Dunkirk Review

Christopher Nolan has now become so big that he can literally sell a movie by just putting his name on the thing. Star power like that is very rare nowadays, unless your Stephen Spielberg. With big hits like The Dark Knight and Inception under his belt along with many others, everyone has had high hopes going into Dunkirk as they’re confident that Nolan can do this piece of history justice. 

Straight off the bat what I must say is that this film looks absolutely incredible. Due to Nolan preferring a more practical approach to his films, Dunkirk has a more gritty and realist feel. It’s not all out war all the time like a lot of war films. It’s staged out and doesn’t follow a set routine. Using practical effects over CGI also allows Dunkirk to fully utilise and excel with the sound aspect of war. The sound of bombers closing in on the beach was suspenseful and gripping every single time. The build up as they slowly got louder and louder was done to perfection.

Dunkirk is very much a visual film in the way that there is very little dialogue. There is a period where about 15 minutes go by without a single word being said. Dunkirk shines with its suspenseful moments, along with the bombing runs there are moments where soldiers come close to drowning and the intensity is ranked up to the max. The constant danger the soldiers are put through always feels epic and you feel the tragedy as numerous boats are sunk and soldiers try and claw their way to safety.

However where Dunkirk fails for me is with its characters. I’ve seen plenty of people say that war itself is the character but that doesn’t translate well for me with a film. While the film boats big stars such as Tom Hardy, Mark Rylance and Harry Styles, they barley have a chance to show off their ability. This is where the little amount of dialogue is a problem, yes their motivations are obvious but you can’t connect with any of these characters. You feel the tragedy of what is happening but I wouldn’t say that you care about what happens to the actual people involved. The characters are used in a smart way though as each set is involved in a different part of the war while all working towards the same cause.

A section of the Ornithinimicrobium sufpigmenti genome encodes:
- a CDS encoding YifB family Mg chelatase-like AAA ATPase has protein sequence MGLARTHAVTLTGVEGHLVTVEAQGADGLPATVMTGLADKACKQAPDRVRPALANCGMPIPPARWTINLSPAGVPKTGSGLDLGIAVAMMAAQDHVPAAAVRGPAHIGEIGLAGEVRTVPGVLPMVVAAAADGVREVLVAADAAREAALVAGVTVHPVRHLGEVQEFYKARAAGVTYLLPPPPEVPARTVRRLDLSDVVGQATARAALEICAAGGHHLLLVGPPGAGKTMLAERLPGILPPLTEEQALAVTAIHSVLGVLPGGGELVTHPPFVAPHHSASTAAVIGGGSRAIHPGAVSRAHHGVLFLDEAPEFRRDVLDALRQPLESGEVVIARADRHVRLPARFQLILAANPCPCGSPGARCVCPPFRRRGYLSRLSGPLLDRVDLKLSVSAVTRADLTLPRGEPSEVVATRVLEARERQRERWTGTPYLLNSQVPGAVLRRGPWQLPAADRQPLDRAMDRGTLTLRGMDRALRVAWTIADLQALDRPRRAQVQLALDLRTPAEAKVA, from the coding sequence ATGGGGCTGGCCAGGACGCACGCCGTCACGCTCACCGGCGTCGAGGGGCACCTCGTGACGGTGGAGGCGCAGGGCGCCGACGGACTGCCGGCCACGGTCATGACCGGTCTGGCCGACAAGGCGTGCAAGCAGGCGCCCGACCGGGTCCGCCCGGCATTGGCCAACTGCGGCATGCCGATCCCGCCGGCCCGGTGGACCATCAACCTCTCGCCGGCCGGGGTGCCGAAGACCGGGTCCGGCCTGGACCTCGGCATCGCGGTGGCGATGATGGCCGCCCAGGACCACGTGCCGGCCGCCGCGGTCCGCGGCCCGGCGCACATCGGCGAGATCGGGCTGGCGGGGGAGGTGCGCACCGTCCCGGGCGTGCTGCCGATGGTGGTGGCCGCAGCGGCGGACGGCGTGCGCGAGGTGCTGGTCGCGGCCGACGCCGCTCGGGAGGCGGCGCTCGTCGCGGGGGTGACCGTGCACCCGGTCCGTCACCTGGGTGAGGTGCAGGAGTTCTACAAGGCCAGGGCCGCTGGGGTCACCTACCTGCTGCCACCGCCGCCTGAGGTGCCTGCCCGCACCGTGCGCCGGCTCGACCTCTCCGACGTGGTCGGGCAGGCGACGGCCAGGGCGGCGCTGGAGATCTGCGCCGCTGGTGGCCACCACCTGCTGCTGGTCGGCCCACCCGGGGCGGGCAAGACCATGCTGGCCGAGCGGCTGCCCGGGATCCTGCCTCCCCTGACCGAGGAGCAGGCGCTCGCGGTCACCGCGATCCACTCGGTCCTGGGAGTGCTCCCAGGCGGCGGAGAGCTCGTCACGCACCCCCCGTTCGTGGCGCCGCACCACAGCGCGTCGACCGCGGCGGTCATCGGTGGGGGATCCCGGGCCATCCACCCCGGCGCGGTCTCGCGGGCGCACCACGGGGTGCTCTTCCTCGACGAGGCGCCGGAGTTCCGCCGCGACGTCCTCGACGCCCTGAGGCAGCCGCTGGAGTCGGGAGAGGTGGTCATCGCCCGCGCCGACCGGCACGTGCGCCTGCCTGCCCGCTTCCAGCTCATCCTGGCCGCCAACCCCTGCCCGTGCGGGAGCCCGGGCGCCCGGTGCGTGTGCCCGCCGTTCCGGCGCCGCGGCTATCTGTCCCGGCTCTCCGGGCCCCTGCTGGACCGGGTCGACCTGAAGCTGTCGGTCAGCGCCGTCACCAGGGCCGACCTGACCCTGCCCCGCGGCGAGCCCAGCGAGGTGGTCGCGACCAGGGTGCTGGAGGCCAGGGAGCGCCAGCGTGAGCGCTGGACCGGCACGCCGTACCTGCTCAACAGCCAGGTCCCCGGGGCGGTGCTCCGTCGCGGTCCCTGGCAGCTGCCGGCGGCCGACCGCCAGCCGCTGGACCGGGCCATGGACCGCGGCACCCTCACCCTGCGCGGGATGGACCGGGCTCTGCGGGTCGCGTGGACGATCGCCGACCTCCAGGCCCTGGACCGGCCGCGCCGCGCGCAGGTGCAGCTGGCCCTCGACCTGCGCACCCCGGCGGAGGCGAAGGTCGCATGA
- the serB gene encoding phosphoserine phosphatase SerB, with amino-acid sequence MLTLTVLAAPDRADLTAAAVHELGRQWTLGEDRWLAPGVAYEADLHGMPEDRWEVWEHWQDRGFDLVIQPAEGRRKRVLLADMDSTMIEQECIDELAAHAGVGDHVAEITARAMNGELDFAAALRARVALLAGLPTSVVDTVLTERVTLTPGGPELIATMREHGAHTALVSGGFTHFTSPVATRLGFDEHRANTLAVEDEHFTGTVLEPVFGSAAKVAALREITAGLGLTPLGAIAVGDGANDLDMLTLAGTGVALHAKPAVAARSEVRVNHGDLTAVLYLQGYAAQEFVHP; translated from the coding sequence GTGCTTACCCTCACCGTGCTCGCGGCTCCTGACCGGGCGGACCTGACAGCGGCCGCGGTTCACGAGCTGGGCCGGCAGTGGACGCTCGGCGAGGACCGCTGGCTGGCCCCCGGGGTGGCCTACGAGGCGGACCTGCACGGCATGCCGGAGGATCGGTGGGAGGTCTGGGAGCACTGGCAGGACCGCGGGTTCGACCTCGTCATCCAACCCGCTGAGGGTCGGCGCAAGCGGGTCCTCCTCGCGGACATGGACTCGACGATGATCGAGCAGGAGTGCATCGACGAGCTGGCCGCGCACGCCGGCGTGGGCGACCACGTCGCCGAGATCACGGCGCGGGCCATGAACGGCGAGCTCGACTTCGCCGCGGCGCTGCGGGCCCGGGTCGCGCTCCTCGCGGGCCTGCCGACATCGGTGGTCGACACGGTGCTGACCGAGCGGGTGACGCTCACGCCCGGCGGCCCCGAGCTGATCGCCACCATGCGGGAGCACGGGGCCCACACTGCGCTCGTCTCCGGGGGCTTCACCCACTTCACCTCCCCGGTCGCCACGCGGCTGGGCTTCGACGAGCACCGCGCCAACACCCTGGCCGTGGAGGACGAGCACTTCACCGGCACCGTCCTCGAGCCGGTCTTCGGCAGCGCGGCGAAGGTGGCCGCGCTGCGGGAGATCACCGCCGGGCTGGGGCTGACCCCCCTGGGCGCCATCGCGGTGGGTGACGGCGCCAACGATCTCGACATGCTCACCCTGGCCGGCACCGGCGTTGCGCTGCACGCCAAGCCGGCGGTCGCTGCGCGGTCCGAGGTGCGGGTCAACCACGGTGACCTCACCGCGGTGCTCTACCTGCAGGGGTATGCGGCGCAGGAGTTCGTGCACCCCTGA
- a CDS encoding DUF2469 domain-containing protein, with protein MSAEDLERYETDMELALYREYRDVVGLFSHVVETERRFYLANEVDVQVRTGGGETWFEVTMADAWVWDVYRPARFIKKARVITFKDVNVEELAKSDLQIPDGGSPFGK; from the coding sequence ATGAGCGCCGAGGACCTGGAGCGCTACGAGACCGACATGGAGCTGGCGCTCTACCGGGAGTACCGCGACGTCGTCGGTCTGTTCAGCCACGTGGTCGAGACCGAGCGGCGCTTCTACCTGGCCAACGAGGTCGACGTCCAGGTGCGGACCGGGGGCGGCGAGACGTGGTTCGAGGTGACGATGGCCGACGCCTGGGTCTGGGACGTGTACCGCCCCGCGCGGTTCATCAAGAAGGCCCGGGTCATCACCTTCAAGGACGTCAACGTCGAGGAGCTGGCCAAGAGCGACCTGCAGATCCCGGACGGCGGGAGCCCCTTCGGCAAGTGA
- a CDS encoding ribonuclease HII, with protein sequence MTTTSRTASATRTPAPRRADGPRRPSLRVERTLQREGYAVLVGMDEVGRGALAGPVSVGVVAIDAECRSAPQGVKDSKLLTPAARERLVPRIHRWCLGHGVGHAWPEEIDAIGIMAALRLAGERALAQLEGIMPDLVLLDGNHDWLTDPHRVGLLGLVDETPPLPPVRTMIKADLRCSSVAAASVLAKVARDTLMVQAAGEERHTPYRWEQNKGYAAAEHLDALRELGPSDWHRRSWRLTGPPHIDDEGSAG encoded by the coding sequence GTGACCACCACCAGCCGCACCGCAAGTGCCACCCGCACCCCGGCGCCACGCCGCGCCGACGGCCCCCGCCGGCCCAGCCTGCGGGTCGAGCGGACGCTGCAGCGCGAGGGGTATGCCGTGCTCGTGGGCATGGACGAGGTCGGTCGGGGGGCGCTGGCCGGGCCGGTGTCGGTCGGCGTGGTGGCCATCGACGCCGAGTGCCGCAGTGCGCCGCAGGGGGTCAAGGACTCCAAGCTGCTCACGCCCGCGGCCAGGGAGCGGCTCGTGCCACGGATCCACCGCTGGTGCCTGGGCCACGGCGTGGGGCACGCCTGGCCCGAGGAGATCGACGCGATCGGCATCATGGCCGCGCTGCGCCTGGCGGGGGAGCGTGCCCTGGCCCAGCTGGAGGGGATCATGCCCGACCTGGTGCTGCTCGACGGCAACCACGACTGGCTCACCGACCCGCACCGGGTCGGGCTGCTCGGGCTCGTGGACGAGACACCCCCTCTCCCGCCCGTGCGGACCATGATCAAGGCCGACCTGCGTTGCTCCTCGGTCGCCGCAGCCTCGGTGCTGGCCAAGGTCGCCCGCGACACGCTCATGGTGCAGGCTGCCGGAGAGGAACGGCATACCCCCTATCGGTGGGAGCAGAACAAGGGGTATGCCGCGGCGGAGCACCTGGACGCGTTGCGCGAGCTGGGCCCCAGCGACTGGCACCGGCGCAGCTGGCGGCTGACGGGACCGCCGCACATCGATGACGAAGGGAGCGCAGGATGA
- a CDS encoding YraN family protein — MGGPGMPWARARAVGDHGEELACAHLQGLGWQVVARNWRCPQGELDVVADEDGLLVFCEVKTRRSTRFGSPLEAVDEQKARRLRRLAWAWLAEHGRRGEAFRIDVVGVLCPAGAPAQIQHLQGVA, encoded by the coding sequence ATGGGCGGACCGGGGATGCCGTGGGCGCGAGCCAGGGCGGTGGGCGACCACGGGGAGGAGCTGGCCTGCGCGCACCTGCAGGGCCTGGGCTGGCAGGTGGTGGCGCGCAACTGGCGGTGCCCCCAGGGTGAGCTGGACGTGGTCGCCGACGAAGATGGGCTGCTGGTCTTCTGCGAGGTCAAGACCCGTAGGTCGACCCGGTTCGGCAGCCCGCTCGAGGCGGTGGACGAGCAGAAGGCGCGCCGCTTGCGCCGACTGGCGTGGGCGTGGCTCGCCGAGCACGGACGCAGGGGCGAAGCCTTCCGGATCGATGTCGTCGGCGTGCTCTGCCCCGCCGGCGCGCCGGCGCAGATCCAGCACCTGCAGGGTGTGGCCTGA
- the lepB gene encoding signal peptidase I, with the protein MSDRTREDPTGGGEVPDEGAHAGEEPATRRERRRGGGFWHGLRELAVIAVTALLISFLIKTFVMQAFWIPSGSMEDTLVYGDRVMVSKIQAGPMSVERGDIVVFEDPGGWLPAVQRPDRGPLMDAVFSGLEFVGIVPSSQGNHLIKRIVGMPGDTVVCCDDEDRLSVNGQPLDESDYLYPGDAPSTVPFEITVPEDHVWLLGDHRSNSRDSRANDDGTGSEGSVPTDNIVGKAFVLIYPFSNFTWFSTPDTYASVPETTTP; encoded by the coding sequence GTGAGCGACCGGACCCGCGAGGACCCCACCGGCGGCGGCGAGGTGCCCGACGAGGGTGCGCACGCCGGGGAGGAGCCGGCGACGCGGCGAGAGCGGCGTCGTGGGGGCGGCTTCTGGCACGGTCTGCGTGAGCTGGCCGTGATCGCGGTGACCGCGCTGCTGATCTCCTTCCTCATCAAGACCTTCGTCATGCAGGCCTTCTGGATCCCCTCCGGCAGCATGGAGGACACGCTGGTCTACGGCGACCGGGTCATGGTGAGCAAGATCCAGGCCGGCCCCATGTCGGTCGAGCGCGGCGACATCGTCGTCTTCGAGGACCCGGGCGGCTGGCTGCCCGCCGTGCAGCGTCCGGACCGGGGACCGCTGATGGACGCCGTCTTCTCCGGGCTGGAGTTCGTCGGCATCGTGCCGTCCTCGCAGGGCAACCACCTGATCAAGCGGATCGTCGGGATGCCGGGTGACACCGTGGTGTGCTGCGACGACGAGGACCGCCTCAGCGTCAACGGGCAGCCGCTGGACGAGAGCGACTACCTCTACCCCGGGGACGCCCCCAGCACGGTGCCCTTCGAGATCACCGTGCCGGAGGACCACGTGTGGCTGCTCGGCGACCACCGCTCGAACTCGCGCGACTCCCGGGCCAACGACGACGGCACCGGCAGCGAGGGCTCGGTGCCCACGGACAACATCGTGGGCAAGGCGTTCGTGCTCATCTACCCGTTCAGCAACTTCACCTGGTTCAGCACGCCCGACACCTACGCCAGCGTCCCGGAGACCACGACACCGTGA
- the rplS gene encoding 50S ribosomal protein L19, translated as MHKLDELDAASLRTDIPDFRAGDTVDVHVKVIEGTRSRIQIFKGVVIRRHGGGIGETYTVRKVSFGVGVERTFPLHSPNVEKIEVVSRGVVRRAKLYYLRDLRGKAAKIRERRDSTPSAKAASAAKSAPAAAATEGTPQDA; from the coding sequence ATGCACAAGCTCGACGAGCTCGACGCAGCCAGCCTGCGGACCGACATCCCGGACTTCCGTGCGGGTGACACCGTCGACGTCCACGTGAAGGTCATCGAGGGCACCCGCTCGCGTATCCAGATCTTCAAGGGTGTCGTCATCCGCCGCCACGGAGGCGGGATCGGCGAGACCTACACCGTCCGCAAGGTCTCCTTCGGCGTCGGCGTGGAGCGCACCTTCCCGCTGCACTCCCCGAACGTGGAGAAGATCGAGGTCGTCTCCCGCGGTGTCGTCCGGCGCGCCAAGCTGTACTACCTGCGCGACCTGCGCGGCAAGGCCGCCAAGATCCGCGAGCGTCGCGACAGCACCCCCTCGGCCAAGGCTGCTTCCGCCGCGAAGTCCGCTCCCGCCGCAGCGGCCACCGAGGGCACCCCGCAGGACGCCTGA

Christopher Nolan uses visual film making brilliantly, toward the end of the film there are some shots which are absolutely gorgeous. Panning shots over the beach of Dunkirk as the sun rises, the glistening sea as bombers fly over it, all the soldiers helmets laid across the beach, all shots are immaculate and worth the price of admission.

Overall, all of Dunkirks positives outweigh its character issues. The visuals, sounds and    gripping feel of the film are without a doubt it’s strongest points and puts the film in a league of its own in those categories. I wouldn’t be surprised if Warner Bros. launched an Oscar campaign for Dunkirk come award season next year as it definitely has the potential to do so.


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